From: Clay (firstname.lastname@example.org)
Date: 12/25/02-11:06:28 AM Z
It just occurred to me that there is some precedent for male urination
captured photographically: Do you remember the Alvarez-Bravo photo of
the boy taking a leak into a pot? My daughter took the Bravo book to
school for a report on a Spanish-speaking artist to her high school
Spanish class. This particular photo caused a bit of a stir, as you
might expect from a group of high school students.
Can't believe this discussion. Only on the alt-photo list. Only after
the end of the semester. What fun!
On Wednesday, December 25, 2002, at 12:16 PM, Shannon Stoney wrote:
> Judy, I lost your original message, but I believe its main point was
> the picture of Edith Gowin urinating on the floor of an old house or
> building was somehow degrading to her and to women in general. But I
> an argument can be made that this in fact a radically subversive
> photograph. This whole subject originally came up because Jack was
> the idea that men and women look at the land differently: that men
> possession of it by urinating on it, "marking" their territory like
> dogs do,
> but that women "embrace" the land, presumably nurturing it and caring
> for it
> as if it were their child.
> There seemed to me to be something slightly wrong in this formulation.
> After all, caring for the land and possessing it are not mutually
> but frequently go together. And, I have noticed that country women do
> outside a lot, and they quickly discover that squatting to pee is not
> handy, and sometimes not as safe, as standing up to pee. Also
> erect can be done discreetly almost anywhere. I believe that this is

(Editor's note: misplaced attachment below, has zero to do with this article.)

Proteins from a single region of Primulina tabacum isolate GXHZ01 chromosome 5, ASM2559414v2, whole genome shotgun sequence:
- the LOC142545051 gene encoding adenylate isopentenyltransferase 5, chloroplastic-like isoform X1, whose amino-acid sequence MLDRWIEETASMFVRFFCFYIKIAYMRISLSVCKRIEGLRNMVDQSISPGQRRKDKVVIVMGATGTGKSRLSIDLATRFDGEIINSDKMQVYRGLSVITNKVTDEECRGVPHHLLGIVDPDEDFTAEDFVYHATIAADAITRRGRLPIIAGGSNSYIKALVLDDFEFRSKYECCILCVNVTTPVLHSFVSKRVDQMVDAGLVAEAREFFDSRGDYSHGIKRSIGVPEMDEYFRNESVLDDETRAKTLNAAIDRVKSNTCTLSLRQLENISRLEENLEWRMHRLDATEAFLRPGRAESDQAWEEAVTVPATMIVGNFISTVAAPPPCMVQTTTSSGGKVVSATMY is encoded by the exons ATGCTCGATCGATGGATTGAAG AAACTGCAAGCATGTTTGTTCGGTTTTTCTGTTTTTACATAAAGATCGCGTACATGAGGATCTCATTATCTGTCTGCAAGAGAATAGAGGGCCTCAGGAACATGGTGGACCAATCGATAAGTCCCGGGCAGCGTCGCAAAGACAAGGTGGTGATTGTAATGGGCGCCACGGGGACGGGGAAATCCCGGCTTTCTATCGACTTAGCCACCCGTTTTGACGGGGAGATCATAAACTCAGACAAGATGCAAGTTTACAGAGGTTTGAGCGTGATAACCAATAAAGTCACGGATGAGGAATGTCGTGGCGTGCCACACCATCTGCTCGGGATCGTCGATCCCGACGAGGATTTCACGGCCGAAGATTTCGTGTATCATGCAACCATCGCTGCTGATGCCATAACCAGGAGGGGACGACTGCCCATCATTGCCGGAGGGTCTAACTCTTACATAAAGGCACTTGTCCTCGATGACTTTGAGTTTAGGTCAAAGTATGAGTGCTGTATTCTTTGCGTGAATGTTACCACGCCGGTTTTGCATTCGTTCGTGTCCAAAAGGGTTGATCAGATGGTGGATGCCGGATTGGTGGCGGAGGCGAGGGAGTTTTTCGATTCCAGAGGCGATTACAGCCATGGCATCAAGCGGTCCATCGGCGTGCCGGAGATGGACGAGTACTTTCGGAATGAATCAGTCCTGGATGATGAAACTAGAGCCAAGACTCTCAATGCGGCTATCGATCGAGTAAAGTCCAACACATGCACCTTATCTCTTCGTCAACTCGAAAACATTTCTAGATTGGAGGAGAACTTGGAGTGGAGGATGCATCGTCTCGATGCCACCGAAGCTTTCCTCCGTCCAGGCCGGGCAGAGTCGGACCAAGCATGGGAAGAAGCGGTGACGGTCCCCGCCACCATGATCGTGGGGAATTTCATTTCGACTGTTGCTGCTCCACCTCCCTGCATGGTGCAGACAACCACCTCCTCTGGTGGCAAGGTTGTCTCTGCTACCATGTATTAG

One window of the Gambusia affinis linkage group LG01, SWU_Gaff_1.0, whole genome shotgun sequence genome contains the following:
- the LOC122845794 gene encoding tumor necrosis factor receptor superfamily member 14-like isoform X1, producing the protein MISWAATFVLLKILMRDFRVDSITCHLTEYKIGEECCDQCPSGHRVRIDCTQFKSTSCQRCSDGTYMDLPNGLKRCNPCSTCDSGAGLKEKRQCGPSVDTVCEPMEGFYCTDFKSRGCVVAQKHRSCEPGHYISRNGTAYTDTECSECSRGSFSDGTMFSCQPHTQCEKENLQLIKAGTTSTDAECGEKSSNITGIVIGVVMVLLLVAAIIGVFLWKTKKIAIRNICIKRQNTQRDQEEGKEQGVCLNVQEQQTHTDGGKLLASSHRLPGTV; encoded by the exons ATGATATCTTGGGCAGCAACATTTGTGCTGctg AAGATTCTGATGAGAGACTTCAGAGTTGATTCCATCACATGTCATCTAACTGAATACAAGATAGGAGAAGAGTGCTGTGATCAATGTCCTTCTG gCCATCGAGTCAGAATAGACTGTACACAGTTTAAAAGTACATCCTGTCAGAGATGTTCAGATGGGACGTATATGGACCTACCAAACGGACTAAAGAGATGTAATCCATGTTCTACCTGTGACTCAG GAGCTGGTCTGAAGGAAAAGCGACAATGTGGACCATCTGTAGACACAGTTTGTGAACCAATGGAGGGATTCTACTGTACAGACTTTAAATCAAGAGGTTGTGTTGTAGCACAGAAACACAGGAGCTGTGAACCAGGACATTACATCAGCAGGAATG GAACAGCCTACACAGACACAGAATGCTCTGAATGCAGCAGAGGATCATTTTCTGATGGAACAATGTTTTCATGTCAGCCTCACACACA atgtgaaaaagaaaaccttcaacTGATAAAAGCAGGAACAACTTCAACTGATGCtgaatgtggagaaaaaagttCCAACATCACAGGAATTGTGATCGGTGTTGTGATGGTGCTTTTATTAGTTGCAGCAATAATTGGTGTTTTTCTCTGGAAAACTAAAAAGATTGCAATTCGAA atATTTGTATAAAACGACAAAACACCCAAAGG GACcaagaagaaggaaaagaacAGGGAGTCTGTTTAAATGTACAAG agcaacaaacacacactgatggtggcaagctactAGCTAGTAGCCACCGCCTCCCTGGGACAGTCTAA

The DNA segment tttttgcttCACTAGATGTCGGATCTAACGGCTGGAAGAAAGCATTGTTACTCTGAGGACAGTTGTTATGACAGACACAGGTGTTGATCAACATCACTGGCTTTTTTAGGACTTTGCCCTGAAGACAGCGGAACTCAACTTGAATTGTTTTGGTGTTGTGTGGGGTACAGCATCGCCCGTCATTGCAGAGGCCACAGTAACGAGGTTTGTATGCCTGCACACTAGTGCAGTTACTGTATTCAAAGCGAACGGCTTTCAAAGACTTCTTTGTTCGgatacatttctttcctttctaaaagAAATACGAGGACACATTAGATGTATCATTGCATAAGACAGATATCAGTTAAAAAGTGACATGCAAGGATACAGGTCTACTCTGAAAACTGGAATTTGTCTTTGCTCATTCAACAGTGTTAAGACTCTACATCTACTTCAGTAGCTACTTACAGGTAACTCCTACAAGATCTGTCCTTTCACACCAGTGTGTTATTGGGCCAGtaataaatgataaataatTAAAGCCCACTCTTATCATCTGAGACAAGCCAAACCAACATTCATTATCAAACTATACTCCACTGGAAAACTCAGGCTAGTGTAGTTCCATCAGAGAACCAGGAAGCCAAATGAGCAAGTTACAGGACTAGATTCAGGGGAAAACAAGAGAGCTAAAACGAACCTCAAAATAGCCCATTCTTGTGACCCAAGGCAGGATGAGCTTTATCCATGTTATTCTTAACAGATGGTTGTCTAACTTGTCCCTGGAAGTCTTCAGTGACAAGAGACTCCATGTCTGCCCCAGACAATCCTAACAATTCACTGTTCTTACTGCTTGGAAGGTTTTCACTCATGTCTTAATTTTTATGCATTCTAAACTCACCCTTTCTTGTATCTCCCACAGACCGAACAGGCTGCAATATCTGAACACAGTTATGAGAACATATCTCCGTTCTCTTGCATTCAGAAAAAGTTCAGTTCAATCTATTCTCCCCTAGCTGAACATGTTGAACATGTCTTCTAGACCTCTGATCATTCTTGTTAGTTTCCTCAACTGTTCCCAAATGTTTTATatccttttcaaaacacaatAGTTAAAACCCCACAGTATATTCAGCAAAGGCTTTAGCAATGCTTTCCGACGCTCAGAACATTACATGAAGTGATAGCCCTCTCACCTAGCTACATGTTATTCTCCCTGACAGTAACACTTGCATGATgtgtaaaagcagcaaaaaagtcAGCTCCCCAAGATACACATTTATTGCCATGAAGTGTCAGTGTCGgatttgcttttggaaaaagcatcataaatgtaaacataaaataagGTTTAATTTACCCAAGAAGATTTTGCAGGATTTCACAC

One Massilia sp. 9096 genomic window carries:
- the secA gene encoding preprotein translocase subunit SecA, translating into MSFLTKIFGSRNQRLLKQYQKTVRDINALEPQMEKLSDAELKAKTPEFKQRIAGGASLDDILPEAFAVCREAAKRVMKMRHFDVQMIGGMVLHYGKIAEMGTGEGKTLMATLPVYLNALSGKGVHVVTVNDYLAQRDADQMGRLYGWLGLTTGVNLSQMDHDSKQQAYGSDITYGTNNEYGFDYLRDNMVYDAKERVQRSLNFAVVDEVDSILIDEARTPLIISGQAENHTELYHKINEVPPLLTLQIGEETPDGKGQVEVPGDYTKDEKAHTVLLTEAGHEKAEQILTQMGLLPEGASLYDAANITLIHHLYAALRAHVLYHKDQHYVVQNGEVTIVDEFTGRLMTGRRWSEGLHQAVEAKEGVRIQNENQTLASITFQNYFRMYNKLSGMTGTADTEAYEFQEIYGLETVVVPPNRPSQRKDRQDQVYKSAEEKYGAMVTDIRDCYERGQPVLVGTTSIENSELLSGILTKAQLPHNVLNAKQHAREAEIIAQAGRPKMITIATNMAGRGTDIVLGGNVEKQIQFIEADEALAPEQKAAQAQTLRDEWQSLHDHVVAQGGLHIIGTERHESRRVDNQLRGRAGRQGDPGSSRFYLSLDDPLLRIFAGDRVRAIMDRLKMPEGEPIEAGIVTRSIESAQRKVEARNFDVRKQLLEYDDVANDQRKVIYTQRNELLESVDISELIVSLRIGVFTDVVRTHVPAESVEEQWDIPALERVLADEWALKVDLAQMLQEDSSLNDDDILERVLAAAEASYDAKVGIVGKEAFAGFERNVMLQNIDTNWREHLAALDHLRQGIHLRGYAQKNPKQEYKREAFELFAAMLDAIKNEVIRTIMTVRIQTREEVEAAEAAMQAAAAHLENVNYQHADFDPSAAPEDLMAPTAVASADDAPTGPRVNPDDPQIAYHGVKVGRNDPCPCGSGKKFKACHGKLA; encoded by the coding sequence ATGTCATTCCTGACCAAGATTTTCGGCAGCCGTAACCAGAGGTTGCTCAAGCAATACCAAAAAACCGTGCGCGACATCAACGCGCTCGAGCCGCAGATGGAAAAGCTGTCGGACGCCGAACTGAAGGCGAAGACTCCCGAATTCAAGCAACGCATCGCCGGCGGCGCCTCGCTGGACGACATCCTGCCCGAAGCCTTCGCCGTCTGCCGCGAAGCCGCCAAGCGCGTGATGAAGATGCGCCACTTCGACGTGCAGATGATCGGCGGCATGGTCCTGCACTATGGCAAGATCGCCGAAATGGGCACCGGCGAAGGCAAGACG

> the traditional garb of women the world over is the skirt, an admirably
> practical garment, easy to sew, easy to convert to a carrying cloth by
> holding up the hem of it, easy to use as a dish towel, etc. And I also
> believe that women did not wear underpants until sort of recently: our
> traditional underwear in cold climates was just a lot of petticoats.
> (Underpants are hard to sew, and stretchy machine-made knits--a modern
> invention-- are practically a necessity.) I read an account by a woman
> visitor to India who asked a bunch of women in saris, at a bus stop,
> the women's room was, and they just laughed at her. They just pee
> they are, whenever they need to (she figured out).
> So this photograph of Edith Gowin could be seen as a statement of the
> that women claim the land in an upright, territorial, fierce way, in
> same way that men are alleged to do. (It's hard to be very dignified or
> fierce when you're squatting with your pants legs around your ankles.)
> Further, it has been noted that Edith is standing at the threshold of a
> building. She is claiming not only the land--the outside--but the
> INSIDE of
> the building, the zone that extreme forms of patriarchy restrict women
> exclusively. By doing something taboo on the floor of this house, she
> challenging the idea of the house-trained, domesticated woman. She is
> You can be territorial and nurturing at the same time. Peeing on the
> doesn't only mark your territory; it also nourishes the ground. Urine
> has a
> lot of nitrogen in it. It's a good idea to pee on your compost pile
> time to time. I know people who have converted huge piles of
> sawdust into nice rich black compost by peeing on it every day.
> Also this gesture of Edith's--lifting her skirt to urinate--is the
> archetypal gesture of Baubo, a Greek goddess known for her ability to
> fun of pomposity and over-seriousness by lifting her skirts and making
> obscene noises and gestures. She is the one who finally made Demeter
> after Demeter had grieved the loss of Persephone for too long; and
> laughter caused summer to return to the earth. Baubo is a trickster
> like Jack in the Jack Tales, or like Coyote in Native American
> stories, or
> like Huck in Huckleberry Finn. Trickster heroines are not as common as
> trickster heroes, so that is perhaps why it is startling, and somewhat
> disturbing, to see Edith re-enacting that role. But it is by no means
> degradation of her or of women generally: it is a deeply
> feminist joke aimed at people who think women should be domesticated
> pets who can't own or defend land.
> PS I hope nobody on this list got a lump of coal in their stocking.
> Tangerines and chocolate money only.
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